Nuveen has been bought out by TIAA-CREF.
Nuveen's junk bonds have risen in value.
Third Avenue Focused Credit is a major holder of Nuveen bonds.
It was announced today that mutual fund giant Nuveen will be bought out by TIAA-CREF. TIAA-CREF is a powerhouse in managing retirement funds for teachers and college professors. Nuveen's junk bonds have risen substantially in today's trading.
Its series of CCC rated (junk/high yield) bonds (CUSIP: 67090fab2) with a 5.5 coupon and maturity of 9/15/15 were trading at 101 just a few months ago and a yield of almost 5%. Today, they are trading at 103.75 and a yield to maturity of 2.77%. In other words, they are no longer junk bonds.
The two firms will have $790 billion of assets under management. Nuveen was having financial issues and had to team up with a more solid player. In 2013, the income statement showed $1.076 billion in revenues, $762 million in operating expenses, and $45.2 million in income. For the last three years, its operating cash flows were: $145.6 million, $60.2 million, and $180.1 million. Because of substantial write-downs, operating cash flows is a better number. This isn't the type of income and cash flows that you want when you owe $1.11 billion in bond payments from 2014 to 2018.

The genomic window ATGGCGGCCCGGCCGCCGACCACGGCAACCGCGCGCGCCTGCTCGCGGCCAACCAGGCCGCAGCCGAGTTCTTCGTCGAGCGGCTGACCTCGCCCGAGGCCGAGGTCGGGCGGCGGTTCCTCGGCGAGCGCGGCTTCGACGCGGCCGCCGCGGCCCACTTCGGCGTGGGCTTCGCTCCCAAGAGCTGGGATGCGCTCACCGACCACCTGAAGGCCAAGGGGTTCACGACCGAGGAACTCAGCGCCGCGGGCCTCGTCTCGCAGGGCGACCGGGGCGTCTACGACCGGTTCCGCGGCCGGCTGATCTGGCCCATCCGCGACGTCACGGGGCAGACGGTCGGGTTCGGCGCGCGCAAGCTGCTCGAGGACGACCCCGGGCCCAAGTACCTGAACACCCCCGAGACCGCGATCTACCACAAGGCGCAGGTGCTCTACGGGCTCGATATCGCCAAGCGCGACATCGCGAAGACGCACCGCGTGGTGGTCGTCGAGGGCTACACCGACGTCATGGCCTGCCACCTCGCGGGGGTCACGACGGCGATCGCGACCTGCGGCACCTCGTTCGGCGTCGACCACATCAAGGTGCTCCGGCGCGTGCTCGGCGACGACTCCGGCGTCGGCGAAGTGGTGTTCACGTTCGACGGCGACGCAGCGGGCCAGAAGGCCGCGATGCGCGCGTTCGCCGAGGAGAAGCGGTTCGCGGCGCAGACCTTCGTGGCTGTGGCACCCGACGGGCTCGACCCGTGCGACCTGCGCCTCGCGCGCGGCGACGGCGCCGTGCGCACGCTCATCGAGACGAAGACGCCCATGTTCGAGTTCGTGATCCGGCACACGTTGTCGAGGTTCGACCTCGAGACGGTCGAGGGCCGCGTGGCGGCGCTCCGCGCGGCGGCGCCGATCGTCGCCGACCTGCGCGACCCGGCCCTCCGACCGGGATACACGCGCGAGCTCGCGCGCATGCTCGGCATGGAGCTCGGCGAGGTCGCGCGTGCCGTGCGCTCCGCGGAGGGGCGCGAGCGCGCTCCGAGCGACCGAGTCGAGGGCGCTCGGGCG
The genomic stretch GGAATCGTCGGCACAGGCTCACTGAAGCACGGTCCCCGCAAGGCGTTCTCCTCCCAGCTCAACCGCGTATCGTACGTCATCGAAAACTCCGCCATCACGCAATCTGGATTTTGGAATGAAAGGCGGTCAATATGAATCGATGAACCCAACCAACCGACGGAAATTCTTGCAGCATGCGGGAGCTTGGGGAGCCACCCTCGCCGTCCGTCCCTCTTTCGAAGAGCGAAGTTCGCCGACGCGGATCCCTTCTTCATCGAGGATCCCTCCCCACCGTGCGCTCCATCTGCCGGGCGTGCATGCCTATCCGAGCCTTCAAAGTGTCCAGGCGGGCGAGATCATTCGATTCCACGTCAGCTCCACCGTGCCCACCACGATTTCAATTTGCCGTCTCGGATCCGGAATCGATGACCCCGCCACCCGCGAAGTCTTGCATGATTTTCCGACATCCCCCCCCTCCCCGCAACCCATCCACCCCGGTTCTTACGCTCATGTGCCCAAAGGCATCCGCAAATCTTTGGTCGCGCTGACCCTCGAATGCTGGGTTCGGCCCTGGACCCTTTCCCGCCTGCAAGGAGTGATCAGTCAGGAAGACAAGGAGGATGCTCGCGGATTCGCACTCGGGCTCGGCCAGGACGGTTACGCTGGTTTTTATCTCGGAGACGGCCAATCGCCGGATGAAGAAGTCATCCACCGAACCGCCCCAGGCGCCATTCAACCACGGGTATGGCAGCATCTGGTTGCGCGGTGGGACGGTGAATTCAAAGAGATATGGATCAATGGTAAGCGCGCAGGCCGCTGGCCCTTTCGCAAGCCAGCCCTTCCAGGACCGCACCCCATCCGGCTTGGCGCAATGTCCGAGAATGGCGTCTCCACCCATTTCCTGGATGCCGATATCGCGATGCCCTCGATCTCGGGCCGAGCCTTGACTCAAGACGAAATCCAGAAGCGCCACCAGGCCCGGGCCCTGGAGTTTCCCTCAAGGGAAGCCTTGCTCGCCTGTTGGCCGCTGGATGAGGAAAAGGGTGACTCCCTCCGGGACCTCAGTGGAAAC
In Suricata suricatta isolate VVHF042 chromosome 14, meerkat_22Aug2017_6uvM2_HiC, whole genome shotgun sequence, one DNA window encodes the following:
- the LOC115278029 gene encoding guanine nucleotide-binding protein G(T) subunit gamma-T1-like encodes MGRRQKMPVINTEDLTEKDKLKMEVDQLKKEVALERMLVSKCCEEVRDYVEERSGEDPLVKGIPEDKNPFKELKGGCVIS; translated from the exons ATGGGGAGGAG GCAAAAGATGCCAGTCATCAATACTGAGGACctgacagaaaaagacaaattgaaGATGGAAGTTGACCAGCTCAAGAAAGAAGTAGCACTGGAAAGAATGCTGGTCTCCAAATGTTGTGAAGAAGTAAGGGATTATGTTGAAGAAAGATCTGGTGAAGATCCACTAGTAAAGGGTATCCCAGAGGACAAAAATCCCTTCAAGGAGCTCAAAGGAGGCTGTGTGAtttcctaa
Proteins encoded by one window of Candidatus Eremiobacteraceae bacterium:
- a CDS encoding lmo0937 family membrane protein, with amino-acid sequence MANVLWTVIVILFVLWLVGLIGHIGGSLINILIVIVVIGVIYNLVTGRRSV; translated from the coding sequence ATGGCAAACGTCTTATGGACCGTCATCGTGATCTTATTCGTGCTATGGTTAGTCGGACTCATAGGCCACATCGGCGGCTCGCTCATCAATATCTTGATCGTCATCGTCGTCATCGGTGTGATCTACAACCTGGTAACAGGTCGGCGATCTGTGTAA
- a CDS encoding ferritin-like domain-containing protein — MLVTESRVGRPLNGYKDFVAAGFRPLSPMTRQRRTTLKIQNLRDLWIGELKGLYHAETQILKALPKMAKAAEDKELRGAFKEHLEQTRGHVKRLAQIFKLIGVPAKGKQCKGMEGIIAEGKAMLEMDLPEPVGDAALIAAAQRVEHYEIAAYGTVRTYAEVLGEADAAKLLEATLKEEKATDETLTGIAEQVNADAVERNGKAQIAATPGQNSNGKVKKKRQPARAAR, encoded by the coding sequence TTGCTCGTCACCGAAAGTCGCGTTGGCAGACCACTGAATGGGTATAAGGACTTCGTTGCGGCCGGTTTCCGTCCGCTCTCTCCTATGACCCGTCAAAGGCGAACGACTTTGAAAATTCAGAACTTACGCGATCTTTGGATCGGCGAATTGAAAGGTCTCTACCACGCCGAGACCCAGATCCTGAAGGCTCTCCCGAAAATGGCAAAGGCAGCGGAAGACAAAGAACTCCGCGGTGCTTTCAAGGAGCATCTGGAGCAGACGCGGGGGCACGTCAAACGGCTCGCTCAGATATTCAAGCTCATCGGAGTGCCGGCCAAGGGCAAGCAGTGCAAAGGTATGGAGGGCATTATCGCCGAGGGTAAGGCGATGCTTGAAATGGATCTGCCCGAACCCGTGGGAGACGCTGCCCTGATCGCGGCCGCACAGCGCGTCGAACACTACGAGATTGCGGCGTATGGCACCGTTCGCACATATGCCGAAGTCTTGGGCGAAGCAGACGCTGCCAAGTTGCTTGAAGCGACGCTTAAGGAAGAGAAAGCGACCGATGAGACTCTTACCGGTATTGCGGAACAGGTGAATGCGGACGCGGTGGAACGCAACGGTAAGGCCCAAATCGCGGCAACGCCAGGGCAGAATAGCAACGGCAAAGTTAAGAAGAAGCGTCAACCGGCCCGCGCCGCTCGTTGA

So who is going to profit off of this? Third Avenue Focused Credit (MUTF:TFCVX) holds a big chunk of Nuveen bonds. Focused Credit should make a nice profit off of today. My guess is that Third Avenue will unload these onto another fund or endowment that wants to hold investment grade. Focused had a great year in 2013 and ranked as Morningstar's #2 fund in high yield.
So what did Focused Credit see that brought it into this investment? Ability to cover debt payments or the idea that there would be a buyout? Hard to say but it was pocketing a nice coupon while it waited. Some of the other top holdings include: Sprint (NYSE:S), Clear Channel (NYSE:CCO), and NII (NASDAQ:NIHD). I wrote about NII Capital Bonds a few weeks ago on Seeking Alpha.
It's nice to see Nuveen get a boost. They are too good a company to go away. I heard that they used to (or still do) foot the bill for college tuition for the children of employees. This junk bond can kiss junk status good-bye as soon as the rating agencies can make their move.
Disclosure: I have no positions in any stocks mentioned, and no plans to initiate any positions within the next 72 hours. I wrote this article myself, and it expresses my own opinions. I am not receiving compensation for it (other than from Seeking Alpha). I have no business relationship with any company whose stock is mentioned in this article.